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A step by step presentation of decision matrixes: how to build them, when to use them.

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- 1. Decision Matrixes<br />@wickedgeekie - 2010<br />
- 2. A series of solutions has been identified, how can I find out which one fits best the project requirements? How can I justify this selection? How can I conduct this selection with many people?<br />
- 3. Welcome to decision matrixes. This is an example matrix. Does this look familiar?<br />
- 4. What is a decision matrix?<br />A decision making technique<br />which enables to<br />catalogue options<br />identify options’ strengths and weaknesses<br />rank options against project requirements<br />identify the option fitting most closely project requirements<br />documents decisions for future reference<br />conduct all of the above with 1 or more people<br />
- 5.
- 6. Decision matrixes can be as complex as one wants them to be...<br />
- 7. Walk-through example<br />Fanta want to promote their new product on Facebook by enabling users to download a voucher.<br />Which Facebook product is best suited for this?<br />
- 8. Designing the matrix:Inserting the criteria<br />Listing the decision criteria<br />The page features a voucher, or a link to one<br />The brand remains in control of user generated contentof the page<br />The page must be highly visible to generate a high volume of downloads<br />The solution must be scalable for future promotions<br />
- 9. Designing the matrix: Adding the propositions<br />Listing the propositions<br />A list of possible formats of page has been drawn, and form the propositions:<br />A Group page<br />A Product or Fan page<br />An Event page<br />An Application<br />
- 10. Filling in the matrix: comments<br />Scoring the propositions for one criteria is much easier as the understanding of what the criteria is is consistent<br />
- 11. Adding a ranking scale: 1- lowest desirability to 5 – highest desirability<br />3<br />5<br />2<br />5<br />3<br />1<br />2<br />5<br />2<br />4<br />3<br />1<br />4<br />5<br />4<br />5<br />
- 12. Keeping only ranking scores<br />3<br />5<br />2<br />5<br />3<br />1<br />5<br />2<br />2<br />4<br />3<br />1<br />4<br />5<br />4<br />5<br />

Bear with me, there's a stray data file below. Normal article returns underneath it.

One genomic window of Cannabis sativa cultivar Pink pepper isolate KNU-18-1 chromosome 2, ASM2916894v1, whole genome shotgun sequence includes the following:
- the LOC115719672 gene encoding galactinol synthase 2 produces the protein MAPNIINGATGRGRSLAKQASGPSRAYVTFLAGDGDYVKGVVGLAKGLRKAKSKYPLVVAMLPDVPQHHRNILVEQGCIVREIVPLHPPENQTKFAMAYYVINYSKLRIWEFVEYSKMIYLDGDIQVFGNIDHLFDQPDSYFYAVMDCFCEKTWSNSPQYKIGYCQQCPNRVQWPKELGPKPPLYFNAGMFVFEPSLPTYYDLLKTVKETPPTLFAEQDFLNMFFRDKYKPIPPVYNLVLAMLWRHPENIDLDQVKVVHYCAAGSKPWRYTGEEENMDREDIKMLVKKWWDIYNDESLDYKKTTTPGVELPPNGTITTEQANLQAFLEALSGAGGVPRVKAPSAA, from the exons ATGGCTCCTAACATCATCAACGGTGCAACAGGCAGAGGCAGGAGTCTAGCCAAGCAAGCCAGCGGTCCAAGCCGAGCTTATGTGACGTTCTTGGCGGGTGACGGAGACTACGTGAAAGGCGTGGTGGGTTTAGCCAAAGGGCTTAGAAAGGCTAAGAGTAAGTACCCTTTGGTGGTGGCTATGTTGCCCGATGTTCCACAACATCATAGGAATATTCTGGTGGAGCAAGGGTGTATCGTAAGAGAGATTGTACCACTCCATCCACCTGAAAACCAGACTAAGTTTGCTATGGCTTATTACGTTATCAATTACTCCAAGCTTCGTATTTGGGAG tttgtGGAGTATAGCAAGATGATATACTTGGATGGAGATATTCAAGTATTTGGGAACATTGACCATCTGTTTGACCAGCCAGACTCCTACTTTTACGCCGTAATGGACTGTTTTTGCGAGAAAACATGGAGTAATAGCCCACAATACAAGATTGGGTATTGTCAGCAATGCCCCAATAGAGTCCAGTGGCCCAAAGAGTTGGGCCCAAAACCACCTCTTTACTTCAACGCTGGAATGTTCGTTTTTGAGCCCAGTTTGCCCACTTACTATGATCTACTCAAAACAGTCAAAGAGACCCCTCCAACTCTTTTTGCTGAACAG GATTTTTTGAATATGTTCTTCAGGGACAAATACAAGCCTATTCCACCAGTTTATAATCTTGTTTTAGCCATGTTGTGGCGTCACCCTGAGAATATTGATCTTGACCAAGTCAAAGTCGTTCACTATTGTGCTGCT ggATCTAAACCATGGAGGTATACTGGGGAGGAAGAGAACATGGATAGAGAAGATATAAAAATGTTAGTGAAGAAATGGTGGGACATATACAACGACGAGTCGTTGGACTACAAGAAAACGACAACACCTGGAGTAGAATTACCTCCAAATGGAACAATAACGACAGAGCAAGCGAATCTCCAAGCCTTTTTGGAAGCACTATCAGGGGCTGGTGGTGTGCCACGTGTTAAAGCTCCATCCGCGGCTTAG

- 13. Check if the scores are spread enough: this validates the criteria<br />3<br />5<br />2<br />5<br />3<br />1<br />5<br />2<br />2<br />4<br />3<br />1<br />4<br />5<br />4<br />5<br />1<br />4<br />2<br />1<br />These criteria get scores that are too clustered, they may not be valid – or use weighing to differentiate them<br />
- 14. Adding weighing<br />3x3= 9<br />5x2= 10<br />2<br />5<br />3x3= 9<br />1x2= 1<br />5<br />2<br />2<br />4<br />3x3= 9<br />1x2= 1<br />4x3= 12<br />5x2= 10<br />4<br />5<br />Not all criteria are equal, add weighing to distinguish most/least important<br />
- 15. Calculating totals<br />3x3= 9<br />5x2= 10<br />2<br />5<br />26<br />3x3= 9<br />1x2= 1<br />5<br />17<br />2<br />2<br />4<br />3x3= 9<br />1x2= 1<br />16<br />4x3= 12<br />5x2= 10<br />4<br />5<br />31<br />The last result has the highest total, it matches best the criteria selected.<br />
- 16. Calculating totals<br />3<br />5<br />2<br />5<br />15<br />3<br />1<br />5<br />11<br />2<br />2<br />4<br />3<br />1<br />9<br />4<br />5<br />4<br />5<br />18<br />Criteria can be added or removed, the results are easy to update<br />Helps manage scope creep<br />All stakeholders can contribute<br />Great for sorting findings of a mind map<br />
- 17. In the UX work process...<br />Can help clarify requirements across the team<br />Documents why a solution is selected<br />Can be conducted with or without the client, depending on timing/internal consensus<br />Can be a deliverable if the question is: “what solution is best and why?”<br />Stakeholders may need to be explained what it is and why it’s useful<br />
- 18. References<br />Kepner-tregoe: http://www.decide-guide.com/kepner-tregoe.html<br />Mike Swanson: http://blogs.msdn.com/mswanson/archive/2008/07/20/my-decision-matrix.aspx<br />

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